A female longtime employee of the Jet Propulsion Laboratory is suing her employer, alleging she was demoted and subjected to sexist treatment for complaining about how a male subordinate treated her and other women.
Emily Telles’ Los Angeles Superior Court lawsuit alleges sex and gender discrimination and retaliation. She seeks unspecified compensatory damages in the suit filed Tuesday.
A representative for La Canada Flintridge-based JPL, which was founded by Caltech faculty, said she might have a comment on behalf of the institution later Wednesday.
Telles was hired by JPL in April 1987 as a part-time temporary clerk, left to work for a bank and returned to JPL in November 1989 as a department assistant in the employee compensation, services, and records section, the suit states.
Telles rose through the ranks and by 2008 attained a business operations manager position. But starting in 2014, Telles had multiple clashes with her subordinate, Steven Flores, who often was extremely aggressive and demeaning toward her and other women, according to the suit.
“After trying to discreetly address these issues herself to no avail, she went to her managers and human resources to voice her concerns and to let them know she was afraid Mr. Flores might physically harm and attack her,” the suit states.
Telles also reported complaints raised by other women who felt the same way about Flores, according to the suit.
“Shockingly, JPL’s managers and the company’s HR department turned a complete blind eye to Mr. Flores’s misconduct and went out of their way to reduce any discipline imposed on him so he could continue freely moving through the ranks at JPL,” the suit states.
Telles’ manager advised her to withdraw a disciplinary warning against Flores because it might “upset” him and told the plaintiff she should do more to encourage employees like Flores, who the manager believed to be a “strong contributor” to JPL, the suit states.
JPL management decided to give Flores a “pass” and allowed him to continue moving up through the organization because they valued his technical skills and contributions to JPL more than the well-being and safety concerns of JPL’s female employees, the suit alleges.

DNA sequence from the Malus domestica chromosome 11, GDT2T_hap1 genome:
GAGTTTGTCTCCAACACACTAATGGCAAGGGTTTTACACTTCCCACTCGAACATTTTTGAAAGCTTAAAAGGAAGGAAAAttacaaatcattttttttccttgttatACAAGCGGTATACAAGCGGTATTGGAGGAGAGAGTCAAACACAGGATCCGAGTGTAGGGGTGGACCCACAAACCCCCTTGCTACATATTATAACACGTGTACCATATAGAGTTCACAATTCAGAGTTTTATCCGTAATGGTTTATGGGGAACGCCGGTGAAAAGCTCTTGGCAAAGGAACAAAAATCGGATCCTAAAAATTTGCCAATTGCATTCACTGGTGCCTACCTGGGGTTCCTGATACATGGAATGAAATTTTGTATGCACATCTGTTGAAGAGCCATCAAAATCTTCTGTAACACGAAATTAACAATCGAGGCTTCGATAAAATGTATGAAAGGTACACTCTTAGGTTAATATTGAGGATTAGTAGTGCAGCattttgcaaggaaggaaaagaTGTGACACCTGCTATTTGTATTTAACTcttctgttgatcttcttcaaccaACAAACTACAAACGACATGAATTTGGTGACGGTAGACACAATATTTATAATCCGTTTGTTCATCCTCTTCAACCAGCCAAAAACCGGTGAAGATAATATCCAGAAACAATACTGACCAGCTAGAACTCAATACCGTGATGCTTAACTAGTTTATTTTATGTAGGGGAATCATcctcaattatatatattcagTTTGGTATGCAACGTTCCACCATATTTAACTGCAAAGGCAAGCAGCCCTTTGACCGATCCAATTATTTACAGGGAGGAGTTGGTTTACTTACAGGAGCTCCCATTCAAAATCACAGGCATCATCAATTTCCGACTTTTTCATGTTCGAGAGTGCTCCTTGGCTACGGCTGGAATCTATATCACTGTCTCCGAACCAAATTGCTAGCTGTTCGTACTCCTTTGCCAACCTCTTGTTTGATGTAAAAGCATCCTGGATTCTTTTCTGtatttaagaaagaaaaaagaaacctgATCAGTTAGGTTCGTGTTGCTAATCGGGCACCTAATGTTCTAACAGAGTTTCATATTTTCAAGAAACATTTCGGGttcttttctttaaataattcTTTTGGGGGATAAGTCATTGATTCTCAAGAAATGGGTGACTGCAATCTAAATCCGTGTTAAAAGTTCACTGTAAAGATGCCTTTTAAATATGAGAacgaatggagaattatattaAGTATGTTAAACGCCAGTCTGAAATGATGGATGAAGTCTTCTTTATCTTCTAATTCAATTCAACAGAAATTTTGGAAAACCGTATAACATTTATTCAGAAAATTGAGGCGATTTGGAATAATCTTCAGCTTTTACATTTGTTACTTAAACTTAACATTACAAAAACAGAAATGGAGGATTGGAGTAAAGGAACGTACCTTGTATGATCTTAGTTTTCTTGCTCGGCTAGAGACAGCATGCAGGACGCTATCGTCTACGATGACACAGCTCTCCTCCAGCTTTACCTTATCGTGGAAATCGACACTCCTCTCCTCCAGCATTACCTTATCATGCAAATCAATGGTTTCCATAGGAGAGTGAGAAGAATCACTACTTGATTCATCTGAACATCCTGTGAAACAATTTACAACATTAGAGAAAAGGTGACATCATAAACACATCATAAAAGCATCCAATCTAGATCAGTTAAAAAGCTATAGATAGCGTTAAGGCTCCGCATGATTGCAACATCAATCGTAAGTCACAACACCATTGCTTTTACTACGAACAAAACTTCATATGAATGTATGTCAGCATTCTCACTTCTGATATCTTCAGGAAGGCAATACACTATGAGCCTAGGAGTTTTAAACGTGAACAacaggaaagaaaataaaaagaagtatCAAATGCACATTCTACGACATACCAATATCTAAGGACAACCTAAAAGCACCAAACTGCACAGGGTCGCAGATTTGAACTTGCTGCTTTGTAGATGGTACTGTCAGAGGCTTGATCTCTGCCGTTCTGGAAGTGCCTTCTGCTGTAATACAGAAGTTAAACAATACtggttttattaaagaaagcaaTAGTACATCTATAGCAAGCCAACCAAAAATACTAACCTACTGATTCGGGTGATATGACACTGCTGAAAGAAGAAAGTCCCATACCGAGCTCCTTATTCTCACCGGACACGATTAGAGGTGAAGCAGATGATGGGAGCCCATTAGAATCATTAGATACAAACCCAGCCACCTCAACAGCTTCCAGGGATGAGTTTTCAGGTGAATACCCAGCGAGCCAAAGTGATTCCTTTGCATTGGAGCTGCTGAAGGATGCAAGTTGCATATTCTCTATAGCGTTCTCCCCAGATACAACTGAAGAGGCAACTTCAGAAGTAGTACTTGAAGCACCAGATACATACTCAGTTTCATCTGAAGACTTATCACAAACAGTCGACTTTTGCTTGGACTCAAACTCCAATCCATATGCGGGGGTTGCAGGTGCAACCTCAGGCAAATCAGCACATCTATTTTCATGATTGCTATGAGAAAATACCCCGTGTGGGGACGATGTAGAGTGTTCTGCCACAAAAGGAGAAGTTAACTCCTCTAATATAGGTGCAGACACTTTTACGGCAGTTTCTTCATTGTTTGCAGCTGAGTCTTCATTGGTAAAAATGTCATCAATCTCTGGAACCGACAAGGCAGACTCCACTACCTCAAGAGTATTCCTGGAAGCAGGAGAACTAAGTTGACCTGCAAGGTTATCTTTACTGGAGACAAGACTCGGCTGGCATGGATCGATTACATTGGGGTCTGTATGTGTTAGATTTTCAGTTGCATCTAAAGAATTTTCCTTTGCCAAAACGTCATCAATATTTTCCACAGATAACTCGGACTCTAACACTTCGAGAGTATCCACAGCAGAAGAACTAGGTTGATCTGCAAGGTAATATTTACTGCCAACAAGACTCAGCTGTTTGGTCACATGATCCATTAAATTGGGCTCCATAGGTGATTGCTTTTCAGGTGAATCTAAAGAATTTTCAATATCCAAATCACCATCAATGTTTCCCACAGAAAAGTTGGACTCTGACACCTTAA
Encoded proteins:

But when false allegations were made against Telles in 2019 regarding an employee she formerly supervised, she was subjected to a “sham investigation” in which she was not permitted to gather rebuttal evidence and had to take part in an investigation while on a workers’ compensation leave of absence, the suit states.
Telles was demoted from her management position at the end of the investigation on grounds she did not report to human resources that the employee had allegedly engaged in conversations of a sexual nature with several employees, even though she had not supervised him for more than a year and had not received any complaints about him, the suit states.
“Thus, the stark disparity in how Mr. Flores was treated when accused of misconduct … with a just few slaps on the wrist versus how (Telles) was treated when accused of failing to report her former subordinate to human resources with a substantial demotion … demonstrates how and why JPL is sexist and treats men and women differently in violation of California law,” the suit states.
Telles now works as an administrator, but without any managerial responsibilities, according to the suit.
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